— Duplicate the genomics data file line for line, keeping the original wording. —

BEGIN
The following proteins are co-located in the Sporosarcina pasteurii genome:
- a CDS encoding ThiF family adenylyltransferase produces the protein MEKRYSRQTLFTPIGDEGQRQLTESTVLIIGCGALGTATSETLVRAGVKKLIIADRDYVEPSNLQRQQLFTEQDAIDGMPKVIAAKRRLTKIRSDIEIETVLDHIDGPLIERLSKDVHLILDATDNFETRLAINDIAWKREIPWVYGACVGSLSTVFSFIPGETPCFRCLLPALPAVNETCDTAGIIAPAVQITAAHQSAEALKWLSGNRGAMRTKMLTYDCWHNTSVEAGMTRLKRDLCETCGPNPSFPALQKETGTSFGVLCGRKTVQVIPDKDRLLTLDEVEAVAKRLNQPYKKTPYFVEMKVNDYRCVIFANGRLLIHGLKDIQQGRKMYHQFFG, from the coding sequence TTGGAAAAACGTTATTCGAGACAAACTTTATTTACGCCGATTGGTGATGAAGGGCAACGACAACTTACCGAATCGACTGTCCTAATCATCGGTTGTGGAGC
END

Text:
The following proteins are co-located in the Sporosarcina pasteurii genome:
- a CDS encoding ThiF family adenylyltransferase produces the protein MEKRYSRQTLFTPIGDEGQRQLTESTVLIIGCGALGTATSETLVRAGVKKLIIADRDYVEPSNLQRQQLFTEQDAIDGMPKVIAAKRRLTKIRSDIEIETVLDHIDGPLIERLSKDVHLILDATDNFETRLAINDIAWKREIPWVYGACVGSLSTVFSFIPGETPCFRCLLPALPAVNETCDTAGIIAPAVQITAAHQSAEALKWLSGNRGAMRTKMLTYDCWHNTSVEAGMTRLKRDLCETCGPNPSFPALQKETGTSFGVLCGRKTVQVIPDKDRLLTLDEVEAVAKRLNQPYKKTPYFVEMKVNDYRCVIFANGRLLIHGLKDIQQGRKMYHQFFG, from the coding sequence TTGGAAAAACGTTATTCGAGACAAACTTTATTTACGCCGATTGGTGATGAAGGGCAACGACAACTTACCGAATCGACTGTCCTAATCATCGGTTGTGGAGC